____ 19. A 16-year-old was hospitalized 3 weeks ago. He has been confined to bed throughout his hospital stay because of a crushed pelvis. His parents tell the nurse, Our son is just staring off into space; he wont talk to us. We are worried because he has not even listened to his music CDs, watched television, or played his video games for 2 days. That is so unlike him. What is the best response the nurse can make?

1)

I will inform his physician and see if we can get your son started on an antidepressant.

2)

He is at a critical time in his life; adolescents are often moody, and being in the hospital with an injury will only make that worse.

3)

Your son had a major injury, and his immobility can cause feelings of isolation and depression.

4)

He is bored because he has been in the hospital for 3 weeks; Ill try to find some new activities for him.

____ 20. A healthy, 32-year-old man wants to start a fitness program to increase his muscle tone and muscle strength. What advice should the nurse offer him? The United States Department of Health and Human Services recommends:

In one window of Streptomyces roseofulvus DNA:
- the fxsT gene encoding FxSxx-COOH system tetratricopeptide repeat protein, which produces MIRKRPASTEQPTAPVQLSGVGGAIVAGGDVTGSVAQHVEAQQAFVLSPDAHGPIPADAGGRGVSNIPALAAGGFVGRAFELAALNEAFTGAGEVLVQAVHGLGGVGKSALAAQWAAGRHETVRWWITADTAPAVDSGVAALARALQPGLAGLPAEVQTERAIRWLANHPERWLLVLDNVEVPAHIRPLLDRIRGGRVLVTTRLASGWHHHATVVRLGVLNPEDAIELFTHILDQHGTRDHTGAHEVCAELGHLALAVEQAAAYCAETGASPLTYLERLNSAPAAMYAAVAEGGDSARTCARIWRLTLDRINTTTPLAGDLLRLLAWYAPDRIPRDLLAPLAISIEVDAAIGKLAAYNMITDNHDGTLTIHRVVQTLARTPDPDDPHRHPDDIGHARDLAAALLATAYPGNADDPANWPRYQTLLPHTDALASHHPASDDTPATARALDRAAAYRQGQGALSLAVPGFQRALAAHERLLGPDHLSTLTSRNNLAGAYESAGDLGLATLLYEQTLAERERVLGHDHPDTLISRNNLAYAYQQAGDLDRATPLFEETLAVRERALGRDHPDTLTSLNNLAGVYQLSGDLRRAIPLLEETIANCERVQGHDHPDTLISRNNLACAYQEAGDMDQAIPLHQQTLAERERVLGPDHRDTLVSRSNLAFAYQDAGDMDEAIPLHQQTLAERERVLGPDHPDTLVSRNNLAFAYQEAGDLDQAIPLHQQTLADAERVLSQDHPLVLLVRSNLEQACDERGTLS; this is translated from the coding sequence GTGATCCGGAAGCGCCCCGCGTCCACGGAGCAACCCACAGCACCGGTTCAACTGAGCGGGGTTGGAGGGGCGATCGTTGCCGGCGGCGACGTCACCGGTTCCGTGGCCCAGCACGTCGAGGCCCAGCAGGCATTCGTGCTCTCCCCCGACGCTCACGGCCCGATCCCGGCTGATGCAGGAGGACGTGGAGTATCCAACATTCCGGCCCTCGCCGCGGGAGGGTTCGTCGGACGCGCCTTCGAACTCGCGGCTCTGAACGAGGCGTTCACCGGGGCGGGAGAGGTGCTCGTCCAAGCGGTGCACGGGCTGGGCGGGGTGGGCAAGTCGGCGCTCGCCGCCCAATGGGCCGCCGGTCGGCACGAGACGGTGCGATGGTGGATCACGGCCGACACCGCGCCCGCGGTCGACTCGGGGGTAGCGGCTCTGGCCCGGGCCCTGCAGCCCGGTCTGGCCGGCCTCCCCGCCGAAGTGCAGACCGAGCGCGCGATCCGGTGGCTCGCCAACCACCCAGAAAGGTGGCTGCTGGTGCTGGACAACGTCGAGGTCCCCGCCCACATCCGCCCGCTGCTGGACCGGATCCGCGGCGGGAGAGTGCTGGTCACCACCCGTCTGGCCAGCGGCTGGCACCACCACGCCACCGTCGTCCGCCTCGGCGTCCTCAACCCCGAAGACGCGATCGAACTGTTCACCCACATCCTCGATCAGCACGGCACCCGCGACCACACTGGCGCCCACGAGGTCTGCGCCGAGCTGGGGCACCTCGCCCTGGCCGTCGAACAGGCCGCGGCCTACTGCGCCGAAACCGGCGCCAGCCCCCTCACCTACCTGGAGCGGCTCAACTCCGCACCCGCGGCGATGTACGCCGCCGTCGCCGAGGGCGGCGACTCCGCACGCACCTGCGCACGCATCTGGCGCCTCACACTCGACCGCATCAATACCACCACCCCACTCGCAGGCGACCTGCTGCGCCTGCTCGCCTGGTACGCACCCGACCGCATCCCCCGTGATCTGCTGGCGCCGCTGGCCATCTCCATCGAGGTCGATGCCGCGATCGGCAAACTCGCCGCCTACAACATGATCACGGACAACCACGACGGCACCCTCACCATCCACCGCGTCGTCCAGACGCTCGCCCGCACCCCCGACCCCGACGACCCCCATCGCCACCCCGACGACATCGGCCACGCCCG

1)

That exercising even once a week is beneficial.

2)

30 minutes or more of moderate-intensity physical activity three times a week.

3)

1 hour, three times a week of moderate-intensity physical activity.

4)

150 to 300 minutes or more of moderate-intensity physical activity per week.

____ 21. A patient fractured her right ulna 8 weeks ago and has just had her cast removed. The orthopedic surgeon prescribes isometric exercises for the right arm. Which of the following exercises comply with the surgeons orders?

1)

Place a foam ball in the right hand and squeeze; hold the squeeze position for 6 to 8 seconds, and repeat 5 to 10 times.

2)

Grasping the right wrist with the left hand, move the right arm up, down, and side to side; hold each position for 6 to 8 seconds, and repeat 5 to 10 times.

3)

Grasping the right wrist with the left hand, pull the right arm across the body; hold this position for 6 to 8 seconds, and repeat 5 to 10 times.

4)

Press the right hand against a wall; hold this position for 6 to 8 seconds, and repeat 5 to 10 times.

____ 22. A patient is on strict bed rest for 5 days. During this time he has not had a bowel movement; normally, he passes stools daily. He describes feeling bloated and uncomfortable. What information should the nurse give the patient when explaining constipation?

1)

Immobility often causes constipation.

2)

A stool softener daily will relieve the problem.

3)